Immunofluorescent detection of igg at the dermal‐epidermal junction in patients with apparent primary fibrositis syndrome

Immunofluorescent detection of igg at the dermal‐epidermal junction in patients with apparent... IMMUNOFLUORESCENT DETECTION O F IgG AT THE DERMAL-EPIDERMAL JUNCTION IN PATIENTS WITH APPARENT PRIMARY FIBROSITIS SYNDROME XAVIER J. CAR0 Primary fibrositis syndrome (PFS) is a common rheumatologic disorder whose etiology remains unknown. It is characterized by complaints of widespread aching, soft tissue tenderness, and a number of associated constitutional symptoms (1,2). By definition, the syndrome is found in the absence of standard laboratory markers for rheumatic disease. This lack of associated laboratory abnormalities has made the identification and study of affected patients difficult. During the course of examining patients with PFS we have frequently observed a reticular skin discoloration (RSD). Since similar skin changes have been seen in association with a number of immunerelated diseases (3), it was postulated that the study of skin from patients with PFS might provide a means of better understanding this disorder. Therefore, 25 patients with apparent PFS were studied for the incidence of RSD and for immunofluorescent evidence of immunoglobulin deposition at the dermal-epidermal junction (DEJ). The results are presented in this report. __ PATIENTS AND METHODS Patients. Twenty-five consecutive patients who apparently satisfied criteria for the diagnosis of PFS were studied. The criteria, suggested by Smythe (1) and modified by Bennett http://www.deepdyve.com/assets/images/DeepDyve-Logo-lg.png Arthritis & Rheumatology Wiley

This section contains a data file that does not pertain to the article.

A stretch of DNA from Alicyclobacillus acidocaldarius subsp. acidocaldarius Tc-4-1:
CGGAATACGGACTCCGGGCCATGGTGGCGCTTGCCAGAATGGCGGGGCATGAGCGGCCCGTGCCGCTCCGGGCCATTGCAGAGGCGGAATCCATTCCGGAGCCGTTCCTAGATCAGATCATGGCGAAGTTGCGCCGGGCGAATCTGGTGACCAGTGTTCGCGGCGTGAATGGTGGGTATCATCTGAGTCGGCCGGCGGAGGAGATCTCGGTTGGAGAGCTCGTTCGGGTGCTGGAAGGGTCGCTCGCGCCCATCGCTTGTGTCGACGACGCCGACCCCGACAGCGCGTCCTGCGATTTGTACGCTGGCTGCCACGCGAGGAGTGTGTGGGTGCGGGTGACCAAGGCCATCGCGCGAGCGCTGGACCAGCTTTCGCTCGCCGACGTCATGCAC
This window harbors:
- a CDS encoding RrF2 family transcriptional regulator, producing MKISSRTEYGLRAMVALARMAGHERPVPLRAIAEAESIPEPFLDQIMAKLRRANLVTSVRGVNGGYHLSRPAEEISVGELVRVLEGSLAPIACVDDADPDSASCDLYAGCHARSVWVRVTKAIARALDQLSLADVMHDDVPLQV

Immunofluorescent detection of igg at the dermal‐epidermal junction in patients with apparent primary fibrositis syndrome

Arthritis & Rheumatology, Volume 27 (10) – Oct 1, 1984

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Publisher
Wiley
Copyright
Copyright © 1984 American College of Rheumatology
ISSN
0004-3591
eISSN
1529-0131
DOI
10.1002/art.1780271014
Publisher site
See Article on Publisher Site

Abstract

IMMUNOFLUORESCENT DETECTION O F IgG AT THE DERMAL-EPIDERMAL JUNCTION IN PATIENTS WITH APPARENT PRIMARY FIBROSITIS SYNDROME XAVIER J. CAR0 Primary fibrositis syndrome (PFS) is a common rheumatologic disorder whose etiology remains unknown. It is characterized by complaints of widespread aching, soft tissue tenderness, and a number of associated constitutional symptoms (1,2). By definition, the syndrome is found in the absence of standard laboratory markers for rheumatic disease. This lack of associated laboratory abnormalities has made the identification and study of affected patients difficult. During the course of examining patients with PFS we have frequently observed a reticular skin discoloration (RSD). Since similar skin changes have been seen in association with a number of immunerelated diseases (3), it was postulated that the study of skin from patients with PFS might provide a means of better understanding this disorder. Therefore, 25 patients with apparent PFS were studied for the incidence of RSD and for immunofluorescent evidence of immunoglobulin deposition at the dermal-epidermal junction (DEJ). The results are presented in this report. __ PATIENTS AND METHODS Patients. Twenty-five consecutive patients who apparently satisfied criteria for the diagnosis of PFS were studied. The criteria, suggested by Smythe (1) and modified by Bennett

Journal

Arthritis & RheumatologyWiley

Published: Oct 1, 1984

References

  • The specificity and clinical usefulness of the lupus band test
    Harrist, Harrist; Mihm, Mihm
  • In vitro demonstration of a particular affinity of glomerular basement membrane and collagen for DNA: a possible basis for a local formation of DNA‐anti‐DNA complexes in systemic lupus erythematosus
    Izui, Izui; Lambert, Lambert; Miescher, Miescher

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